~ Posted by Simon Willis, January 26th 2012
When I left the office the other afternoon for a screening of a new documentary, the sky was grey and overcast: good weather for watching any movie, perfect for one about W.G. Sebald. His book "The Rings of Saturn" (1995 in German, 1998 in English) records a walk he took around East Anglia in 1992, during which the author meditates on everything from herring fishing to the Holocaust. Darkness is always falling in Sebald's books, or clouds casting a shadow or "veils of mist" drifting in from the sea.
Grant Gee's excellent new film, "Patience (After Sebald)", which is released in Britain tomorrow, retraces the journey. The film combines grainy and blustery footage of Covehithe, Southwold, Dunwich and Somerleyton with voice-overs from writers and artists interpreting the book's web of associations. There are also audio recordings of Sebald himself. At one point he talks about fog and mist, and how much he admires the ability of Victorian novelists "to make of one phenomenon a thread which runs through a whole text."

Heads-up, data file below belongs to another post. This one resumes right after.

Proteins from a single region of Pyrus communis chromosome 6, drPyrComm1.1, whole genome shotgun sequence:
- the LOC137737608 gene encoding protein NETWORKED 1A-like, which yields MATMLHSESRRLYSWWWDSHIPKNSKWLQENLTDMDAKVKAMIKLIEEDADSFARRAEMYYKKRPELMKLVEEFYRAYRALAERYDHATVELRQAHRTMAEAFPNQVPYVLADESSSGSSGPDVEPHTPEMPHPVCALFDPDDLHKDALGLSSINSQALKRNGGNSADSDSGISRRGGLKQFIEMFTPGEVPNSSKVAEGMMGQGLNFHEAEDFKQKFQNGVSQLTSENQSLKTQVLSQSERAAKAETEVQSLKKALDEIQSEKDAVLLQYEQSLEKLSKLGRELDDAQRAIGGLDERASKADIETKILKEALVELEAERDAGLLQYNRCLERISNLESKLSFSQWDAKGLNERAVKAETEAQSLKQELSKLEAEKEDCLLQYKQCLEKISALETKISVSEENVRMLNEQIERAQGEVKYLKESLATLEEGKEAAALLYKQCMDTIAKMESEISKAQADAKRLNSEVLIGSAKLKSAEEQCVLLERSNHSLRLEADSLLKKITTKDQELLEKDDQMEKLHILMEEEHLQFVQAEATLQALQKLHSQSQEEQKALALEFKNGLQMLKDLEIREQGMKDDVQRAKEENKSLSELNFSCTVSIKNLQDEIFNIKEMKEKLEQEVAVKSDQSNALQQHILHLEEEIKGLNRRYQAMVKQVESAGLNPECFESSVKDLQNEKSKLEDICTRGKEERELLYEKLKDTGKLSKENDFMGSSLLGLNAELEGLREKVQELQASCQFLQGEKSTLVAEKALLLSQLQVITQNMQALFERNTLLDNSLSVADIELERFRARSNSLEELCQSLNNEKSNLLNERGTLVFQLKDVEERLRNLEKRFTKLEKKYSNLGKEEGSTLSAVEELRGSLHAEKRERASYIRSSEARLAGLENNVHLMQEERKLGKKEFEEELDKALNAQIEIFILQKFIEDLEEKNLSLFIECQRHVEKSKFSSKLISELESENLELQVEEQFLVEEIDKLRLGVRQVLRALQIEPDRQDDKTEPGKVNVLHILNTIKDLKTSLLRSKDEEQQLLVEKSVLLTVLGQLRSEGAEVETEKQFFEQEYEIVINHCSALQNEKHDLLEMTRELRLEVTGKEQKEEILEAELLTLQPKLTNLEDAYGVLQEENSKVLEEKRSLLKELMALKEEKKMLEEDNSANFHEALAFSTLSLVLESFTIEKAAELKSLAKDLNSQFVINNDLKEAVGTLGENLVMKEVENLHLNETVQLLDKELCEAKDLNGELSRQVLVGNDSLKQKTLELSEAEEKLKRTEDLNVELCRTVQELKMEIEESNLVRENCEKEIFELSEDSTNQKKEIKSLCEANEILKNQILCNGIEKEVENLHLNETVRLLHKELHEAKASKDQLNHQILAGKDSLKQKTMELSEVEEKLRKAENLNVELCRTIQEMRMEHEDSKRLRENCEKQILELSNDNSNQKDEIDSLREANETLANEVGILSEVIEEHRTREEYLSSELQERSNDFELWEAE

That applies to Sebald's work too. Weather in "The Rings of Saturn" is more than mood. It's also a method of blurring what he sees, and a metaphor for the unbidden path the book takes. In the film, the author and academic Robert Macfarlane describes Sebald's work as "a vanishing of stabilities". It's not unlike a phrase Macfarlane used in a recent piece about mist for Intelligent Life. Mist, he wrote, is “trickster weather…it turns familiar landscapes strange, dampens sounds, blurs vision".
In one passage in the book, which is explored in the film, Sebald takes a walk on Dunwich Heath in weather which is "uncommonly sultry and dark". After a while—during which he thinks about Britain's forests, charcoal and the relationship between combustion and creativity—he finds himself back where he began, lost among the crisscrossing tracks. "The low, leaden sky; the sickly violet hue of the heath clouding the eye...I cannot say how long I walked about in that state of mind, or how I found a way out."
"Patience (After Sebald)" is released in Britain on January 27th
Simon Willis is apps editor of Intelligent Life